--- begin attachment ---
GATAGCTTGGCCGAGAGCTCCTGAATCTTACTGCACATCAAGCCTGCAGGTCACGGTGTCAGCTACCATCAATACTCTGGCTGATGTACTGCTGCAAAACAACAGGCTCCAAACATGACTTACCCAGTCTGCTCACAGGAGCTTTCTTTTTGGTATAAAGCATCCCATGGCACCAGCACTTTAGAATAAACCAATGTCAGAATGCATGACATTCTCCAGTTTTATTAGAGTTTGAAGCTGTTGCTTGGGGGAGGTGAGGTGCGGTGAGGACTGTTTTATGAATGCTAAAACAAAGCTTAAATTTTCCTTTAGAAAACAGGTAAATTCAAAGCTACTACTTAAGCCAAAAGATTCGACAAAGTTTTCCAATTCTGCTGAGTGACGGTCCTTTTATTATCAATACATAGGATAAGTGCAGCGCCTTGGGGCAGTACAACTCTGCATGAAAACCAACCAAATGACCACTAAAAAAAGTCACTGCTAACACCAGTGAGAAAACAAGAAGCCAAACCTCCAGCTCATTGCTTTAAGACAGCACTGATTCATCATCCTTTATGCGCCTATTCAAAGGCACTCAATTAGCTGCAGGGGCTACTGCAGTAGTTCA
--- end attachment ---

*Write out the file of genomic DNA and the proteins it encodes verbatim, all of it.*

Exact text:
GATAGCTTGGCCGAGAGCTCCTGAATCTTACTGCACATCAAGCCTGCAGGTCACGGTGTCAGCTACCATCAATACTCTGGCTGATGTACTGCTGCAAAACAACAGGCTCCAAACATGACTTACCCAGTCTGCTCACAGGAGCTTTCTTTTTGGTATAAAGCATCCCATGGCACCAGCACTTTAGAATAAACCAATGTCAGAATGCATGACATTCTCCAGTTTTATTAGAGTTTGAAGCTGTTGCTTGGGGGAGGTGAGGTGCGGTGAGGACTGTTTTATGAATGCTAAAACAAAGCTTAAATTTTCCTTTAGAAAACAGGTAAATTCAAAGCTACTACTTAAGCCAAAAGATTCGACAAAGTTTTCCAATTCTGCTGAGTGACGGTCCTTTTATTATCAATACATAGGATAAGTGCAGCGCCTTGGGGCAGTACAACTCTGCATGAAAACCAACCAAATGACCACTAAAAAAAGTCACTGCTAACACCAGTGAGAAAACAAGAAGCCAAACCTCCAGCTCATTGCTTTAAGACAGCACTGATTCATCATCCTTTATGCGCCTATTCAAAGGCACTCAATTAGCTGCAGGGGCTACTGCAGTAGTTCA